I just read that there will be yet another recall on Chrysler vehicles because of their eight-speed electronic shifters. Most will read this and pass it off as another issue with quality control and chalk it up to another failed product from a large manufacturer. The problem is that this is not the issue being addressed. In fact, the shifter works as it was intended to, and in my opinion does it well.
I personally own a Charger with the shifter in question, and for the life of me, I cannot understand how people can blame a manufacturer for their own incompetence. Let me give a brief explanation. The electronic shifter is spring-loaded and returns to the center position after you have selected your driving position. The complaints have been that people have left their running vehicles while the transmission was in drive and the car continued to move forward while they were exiting the car. As in any other car, there is a notification on the dash as well as the shifter itself that the car is in gear. Furthermore, after you have used the shifter more than once you can feel the bump steps just as you do in the traditional gate styled shifters. So the problem is with the drivers who do not take the time to actually put the car in park. So in short, it is operator error and not the automaker’s faulty parts.
After a stern shaking of my head to an uncaring computer monitor, I channeled my disgust towards the real culprit behind the recall. The general motoring populous has gotten so numb to the whole driving experience that they expect their cars to do the thinking for them. At what point did we stop driving and take our safety for granted? I remember being taught to drive with my head and be aware of my surroundings. Perhaps it is all the unnecessary distractions we have today with the vast electronic clutter. Or maybe the technological advances have made our input obsolete. The verdict is still out on the obsolescence.
As old car enthusiasts we know our cars inside and out and can tell when something is not working correctly and drive according to each car’s idiosyncrasies. Let’s face it, driving is a privilege and we understand that it consists of more than turning the key and away you go. For those of us who remember the days before anti-lock and disc brakes, it was an ongoing mathematical exercise balancing your speed and distance in hopes that you could pump the brakes and stop in time. We have a connection with our cars and respect their power and handling. With all the conveniences in newer cars a lot of that connection appears to have been lost.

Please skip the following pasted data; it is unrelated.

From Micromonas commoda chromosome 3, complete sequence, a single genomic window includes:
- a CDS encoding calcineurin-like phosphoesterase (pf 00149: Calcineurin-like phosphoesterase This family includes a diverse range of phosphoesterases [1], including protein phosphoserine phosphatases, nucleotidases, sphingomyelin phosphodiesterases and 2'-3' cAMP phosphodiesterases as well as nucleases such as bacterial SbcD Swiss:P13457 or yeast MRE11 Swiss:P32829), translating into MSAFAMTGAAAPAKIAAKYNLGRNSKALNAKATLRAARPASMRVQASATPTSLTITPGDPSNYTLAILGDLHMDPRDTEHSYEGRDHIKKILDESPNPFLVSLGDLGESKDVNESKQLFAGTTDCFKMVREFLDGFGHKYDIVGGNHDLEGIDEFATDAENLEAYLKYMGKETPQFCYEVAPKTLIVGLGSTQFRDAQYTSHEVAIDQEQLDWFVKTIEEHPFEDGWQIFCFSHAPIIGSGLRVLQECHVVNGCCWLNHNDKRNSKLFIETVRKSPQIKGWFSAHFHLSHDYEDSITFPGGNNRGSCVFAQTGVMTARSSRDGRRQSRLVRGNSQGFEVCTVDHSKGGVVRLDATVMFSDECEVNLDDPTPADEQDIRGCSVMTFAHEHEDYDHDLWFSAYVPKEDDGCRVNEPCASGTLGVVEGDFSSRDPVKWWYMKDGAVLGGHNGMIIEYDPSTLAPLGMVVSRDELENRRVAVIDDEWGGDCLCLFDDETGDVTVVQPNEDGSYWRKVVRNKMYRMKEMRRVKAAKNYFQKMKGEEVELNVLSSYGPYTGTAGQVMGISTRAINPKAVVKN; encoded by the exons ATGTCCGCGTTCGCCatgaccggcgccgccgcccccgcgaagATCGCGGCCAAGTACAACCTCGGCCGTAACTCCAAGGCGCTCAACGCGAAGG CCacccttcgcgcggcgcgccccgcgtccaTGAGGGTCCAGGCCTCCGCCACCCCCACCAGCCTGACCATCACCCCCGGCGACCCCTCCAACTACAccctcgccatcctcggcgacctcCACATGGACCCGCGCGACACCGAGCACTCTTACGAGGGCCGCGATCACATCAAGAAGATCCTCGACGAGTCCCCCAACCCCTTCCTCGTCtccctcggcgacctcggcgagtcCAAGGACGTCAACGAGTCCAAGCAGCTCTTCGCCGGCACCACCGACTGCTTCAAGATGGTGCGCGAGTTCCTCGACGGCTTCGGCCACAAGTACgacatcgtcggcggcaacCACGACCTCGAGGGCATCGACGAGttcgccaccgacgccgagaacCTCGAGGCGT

I have two children that are on the cusp of driving, and I am not going to lie…it frightens me. I try to make it a point to get them involved in the mundane aspects of owning a car, like rotating tires and changing the oil. They need to gain an appreciation for what goes into maintaining a car and an understanding of how the parts work together. It is not an easy task with hectic schedules and the allure of electronic trinkets battling for their attention. The idea of teenagers getting their hands dirty working on the family truckster is a tough sell. What I have noticed is that once they actually get their hands on the tools they seem to put up less of a hassle. My theory behind this hands-on involvement is not to make them into mechanics, but to give them a better understanding of their vehicles. I am hoping this will translate into becoming better drivers on the road.
With our “too quick to point fingers” mentality these days we have to stand back and re-evaluate our responsibility as car owners and drivers. Maybe it would do us all some good to jump in an old car and truly “drive” again.
If you have kids or grandchildren, get them involved with your cars, new or old, so the act of driving includes a connection with the car and a little good old-fashioned common sense. If you play your cards right they might even be able to shift into park before leaving their running car someday.